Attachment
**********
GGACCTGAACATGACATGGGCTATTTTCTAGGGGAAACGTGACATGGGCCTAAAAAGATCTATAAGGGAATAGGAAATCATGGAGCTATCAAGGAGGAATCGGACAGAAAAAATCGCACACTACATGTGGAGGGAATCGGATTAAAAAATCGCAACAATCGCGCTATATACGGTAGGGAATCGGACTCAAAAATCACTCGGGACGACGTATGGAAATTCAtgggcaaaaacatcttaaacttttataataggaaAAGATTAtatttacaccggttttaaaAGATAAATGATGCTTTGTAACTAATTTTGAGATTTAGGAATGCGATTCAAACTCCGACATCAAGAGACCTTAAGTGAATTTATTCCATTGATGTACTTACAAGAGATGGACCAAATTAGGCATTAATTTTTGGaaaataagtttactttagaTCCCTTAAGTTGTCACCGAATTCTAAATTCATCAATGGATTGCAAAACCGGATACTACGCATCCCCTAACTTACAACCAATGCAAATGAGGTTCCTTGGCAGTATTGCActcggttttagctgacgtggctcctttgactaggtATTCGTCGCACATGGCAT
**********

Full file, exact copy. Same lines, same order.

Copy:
GGACCTGAACATGACATGGGCTATTTTCTAGGGGAAACGTGACATGGGCCTAAAAAGATCTATAAGGGAATAGGAAATCATGGAGCTATCAAGGAGGAATCGGACAGAAAAAATCGCACACTACATGTGGAGGGAATCGGATTAAAAAATCGCAACAATCGCGCTATATACGGTAGGGAATCGGACTCAAAAATCACTCGGGACGACGTATGGAAATTCAtgggcaaaaacatcttaaacttttataataggaaAAGATTAtatttacaccggttttaaaAGATAAATGATGCTTTGTAACTAATTTTGAGATTTAGGAATGCGATTCAAACTCCGACATCAAGAGACCTTAAGTGAATTTATTCCATTGATGTACTTACAAGAGATGGACCAAATTAGGCATTAATTTTTGGaaaataagtttactttagaTCCCTTAAGTTGTCACCGAATTCTAAATTCATCAATGGATTGCAAAACCGGATACTACGCATCCCCTAACTTACAACCAATGCAAATGAGGTTCCTTGGCAGTATTGCActcggttttagctgacgtggctcctttgactaggtATTCGTCGCACATGGCAT